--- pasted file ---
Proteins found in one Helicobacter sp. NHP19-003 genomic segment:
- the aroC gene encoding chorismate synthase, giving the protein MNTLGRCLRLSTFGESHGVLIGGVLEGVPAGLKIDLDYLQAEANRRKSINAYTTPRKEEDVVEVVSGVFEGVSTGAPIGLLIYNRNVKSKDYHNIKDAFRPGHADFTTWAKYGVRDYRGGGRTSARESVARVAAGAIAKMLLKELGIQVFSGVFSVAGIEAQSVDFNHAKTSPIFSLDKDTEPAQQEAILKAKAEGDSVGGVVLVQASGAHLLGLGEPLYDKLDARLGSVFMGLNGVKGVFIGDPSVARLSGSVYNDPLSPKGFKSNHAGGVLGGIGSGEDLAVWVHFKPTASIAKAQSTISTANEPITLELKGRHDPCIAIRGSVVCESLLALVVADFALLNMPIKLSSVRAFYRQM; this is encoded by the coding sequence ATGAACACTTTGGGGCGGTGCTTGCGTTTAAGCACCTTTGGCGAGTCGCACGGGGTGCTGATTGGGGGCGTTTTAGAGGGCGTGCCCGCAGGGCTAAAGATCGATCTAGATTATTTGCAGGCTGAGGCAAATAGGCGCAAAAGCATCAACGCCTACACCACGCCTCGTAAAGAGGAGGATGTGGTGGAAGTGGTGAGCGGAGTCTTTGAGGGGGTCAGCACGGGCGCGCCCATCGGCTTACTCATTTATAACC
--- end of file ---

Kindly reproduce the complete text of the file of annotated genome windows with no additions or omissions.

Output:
Proteins found in one Helicobacter sp. NHP19-003 genomic segment:
- the aroC gene encoding chorismate synthase, giving the protein MNTLGRCLRLSTFGESHGVLIGGVLEGVPAGLKIDLDYLQAEANRRKSINAYTTPRKEEDVVEVVSGVFEGVSTGAPIGLLIYNRNVKSKDYHNIKDAFRPGHADFTTWAKYGVRDYRGGGRTSARESVARVAAGAIAKMLLKELGIQVFSGVFSVAGIEAQSVDFNHAKTSPIFSLDKDTEPAQQEAILKAKAEGDSVGGVVLVQASGAHLLGLGEPLYDKLDARLGSVFMGLNGVKGVFIGDPSVARLSGSVYNDPLSPKGFKSNHAGGVLGGIGSGEDLAVWVHFKPTASIAKAQSTISTANEPITLELKGRHDPCIAIRGSVVCESLLALVVADFALLNMPIKLSSVRAFYRQM; this is encoded by the coding sequence ATGAACACTTTGGGGCGGTGCTTGCGTTTAAGCACCTTTGGCGAGTCGCACGGGGTGCTGATTGGGGGCGTTTTAGAGGGCGTGCCCGCAGGGCTAAAGATCGATCTAGATTATTTGCAGGCTGAGGCAAATAGGCGCAAAAGCATCAACGCCTACACCACGCCTCGTAAAGAGGAGGATGTGGTGGAAGTGGTGAGCGGAGTCTTTGAGGGGGTCAGCACGGGCGCGCCCATCGGCTTACTCATTTATAACC